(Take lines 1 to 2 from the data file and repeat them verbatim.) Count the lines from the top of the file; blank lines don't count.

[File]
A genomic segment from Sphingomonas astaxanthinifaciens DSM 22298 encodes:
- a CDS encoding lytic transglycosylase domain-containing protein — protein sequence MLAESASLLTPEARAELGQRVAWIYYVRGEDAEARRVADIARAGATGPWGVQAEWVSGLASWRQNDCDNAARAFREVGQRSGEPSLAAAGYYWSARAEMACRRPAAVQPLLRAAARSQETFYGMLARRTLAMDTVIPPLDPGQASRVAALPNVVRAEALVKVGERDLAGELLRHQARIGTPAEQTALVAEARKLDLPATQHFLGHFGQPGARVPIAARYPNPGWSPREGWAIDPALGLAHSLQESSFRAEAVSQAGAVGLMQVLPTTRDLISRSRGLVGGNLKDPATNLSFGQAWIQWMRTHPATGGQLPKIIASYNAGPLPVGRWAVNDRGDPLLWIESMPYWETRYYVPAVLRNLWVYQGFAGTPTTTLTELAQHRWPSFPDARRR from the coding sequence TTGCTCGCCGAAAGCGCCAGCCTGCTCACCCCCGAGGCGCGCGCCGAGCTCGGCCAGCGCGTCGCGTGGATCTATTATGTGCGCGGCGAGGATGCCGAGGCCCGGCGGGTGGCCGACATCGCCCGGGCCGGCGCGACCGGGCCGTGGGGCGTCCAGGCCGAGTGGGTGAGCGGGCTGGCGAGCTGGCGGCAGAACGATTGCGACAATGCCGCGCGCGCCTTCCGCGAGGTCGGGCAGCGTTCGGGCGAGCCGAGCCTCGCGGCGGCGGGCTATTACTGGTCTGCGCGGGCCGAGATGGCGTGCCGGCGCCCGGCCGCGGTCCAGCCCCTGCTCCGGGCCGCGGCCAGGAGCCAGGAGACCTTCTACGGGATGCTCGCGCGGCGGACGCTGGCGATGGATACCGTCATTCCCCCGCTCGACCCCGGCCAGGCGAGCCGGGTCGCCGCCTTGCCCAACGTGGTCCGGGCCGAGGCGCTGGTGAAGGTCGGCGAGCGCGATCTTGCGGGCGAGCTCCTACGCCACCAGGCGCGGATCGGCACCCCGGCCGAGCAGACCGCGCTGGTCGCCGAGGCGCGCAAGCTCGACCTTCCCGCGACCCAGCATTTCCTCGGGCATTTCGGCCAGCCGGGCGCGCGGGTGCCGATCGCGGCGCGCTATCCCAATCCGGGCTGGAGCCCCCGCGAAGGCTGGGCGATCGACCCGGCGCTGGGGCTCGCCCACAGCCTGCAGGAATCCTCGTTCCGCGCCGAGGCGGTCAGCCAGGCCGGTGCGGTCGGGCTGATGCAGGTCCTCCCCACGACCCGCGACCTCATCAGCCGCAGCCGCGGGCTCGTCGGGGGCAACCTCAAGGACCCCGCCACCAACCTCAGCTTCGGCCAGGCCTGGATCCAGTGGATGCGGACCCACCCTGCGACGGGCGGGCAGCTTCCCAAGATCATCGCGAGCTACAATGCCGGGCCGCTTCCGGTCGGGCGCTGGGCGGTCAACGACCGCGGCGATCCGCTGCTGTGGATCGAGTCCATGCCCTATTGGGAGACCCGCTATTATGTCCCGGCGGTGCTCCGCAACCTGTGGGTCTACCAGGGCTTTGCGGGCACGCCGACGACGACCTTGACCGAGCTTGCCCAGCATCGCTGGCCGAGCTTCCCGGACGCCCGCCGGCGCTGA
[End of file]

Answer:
A genomic segment from Sphingomonas astaxanthinifaciens DSM 22298 encodes:
- a CDS encoding lytic transglycosylase domain-containing protein — protein sequence MLAESASLLTPEARAELGQRVAWIYYVRGEDAEARRVADIARAGATGPWGVQAEWVSGLASWRQNDCDNAARAFREVGQRSGEPSLAAAGYYWSARAEMACRRPAAVQPLLRAAARSQETFYGMLARRTLAMDTVIPPLDPGQASRVAALPNVVRAEALVKVGERDLAGELLRHQARIGTPAEQTALVAEARKLDLPATQHFLGHFGQPGARVPIAARYPNPGWSPREGWAIDPALGLAHSLQESSFRAEAVSQAGAVGLMQVLPTTRDLISRSRGLVGGNLKDPATNLSFGQAWIQWMRTHPATGGQLPKIIASYNAGPLPVGRWAVNDRGDPLLWIESMPYWETRYYVPAVLRNLWVYQGFAGTPTTTLTELAQHRWPSFPDARRR from the coding sequence TTGCTCGCCGAAAGCGCCAGCCTGCTCACCCCCGAGGCGCGCGCCGAGCTCGGCCAGCGCGTCGCGTGGATCTATTATGTGCGCGGCGAGGATGCCGAGGCCCGGCGGGTGGCCGACATCGCCCGGGCCGGCGCGACCGGGCCGTGGGGCGTCCAGGCCGAGTGGGTGAGCGGGCTGGCGAGCTGGCGGCAGAACGATTGCGACAATGCCGCGCGCGCCTTCCGCGAGGTCGGGCAGCGTTCGGGCGAGCCGAGCCTCGCGGCGGCGGGCTATTACTGGTCTGCGCGGGCCGAGATGGCGTGCCGGCGCCCGGCCGCGGTCCAGCCCCTGCTCCGGGCCGCGGCCAGGAGCCAGGAGACCTTCTACGGGATGCTCGCGCGGCGGACGCTGGCGATGGATACCGTCATTCCCCCGCTCGACCCCGGCCAGGCGAGCCGGGTCGCCGCCTTGCCCAACGTGGTCCGGGCCGAGGCGCTGGTGAAGGTCGGCGAGCGCGATCTTGCGGGCGAGCTCCTACGCCACCAGGCGCGGATCGGCACCCCGGCCGAGCAGACCGCGCTGGTCGCCGAGGCGCGCAAGCTCGACCTTCCCGCGACCCAGCATTTCCTCGGGCATTTCGGCCAGCCGGGCGCGCGGGTGCCGATCGCGGCGCGCTATCCCAATCCGGGCTGGAGCCCCCGCGAAGGCTGGGCGATCGACCCGGCGCTGGGGCTCGCCCACAGCCTGCAGGAATCCTCGTTCCGCGCCGAGGCGGTCAGCCAGGCCGGTGCGGTCGGGCTGATGCAGGTCCTCCCCACGACCCGCGACCTCATCAGCCGCAGCCGCGGGCTCGTCGGGGGCAACCTCAAGGACCCCGCCACCAACCTCAGCTTCGGCCAGGCCTGGATCCAGTGGATGCGGACCCACCCTGCGACGGGCGGGCAGCTTCCCAAGATCATCGCGAGCTACAATGCCGGGCCGCTTCCGGTCGGGCGCTGGGCGGTCAACGACCGCGGCGATCCGCTGCTGTGGATCGAGTCCATGCCCTATTGGGAGACCCGCTATTATGTCCCGGCGGTGCTCCGCAACCTGTGGGTCTACCAGGGCTTTGCGGGCACGCCGACGACGACCTTGACCGAGCTTGCCCAGCATCGCTGGCCGAGCTTCCCGGACGCCCGCCGGCGCTGA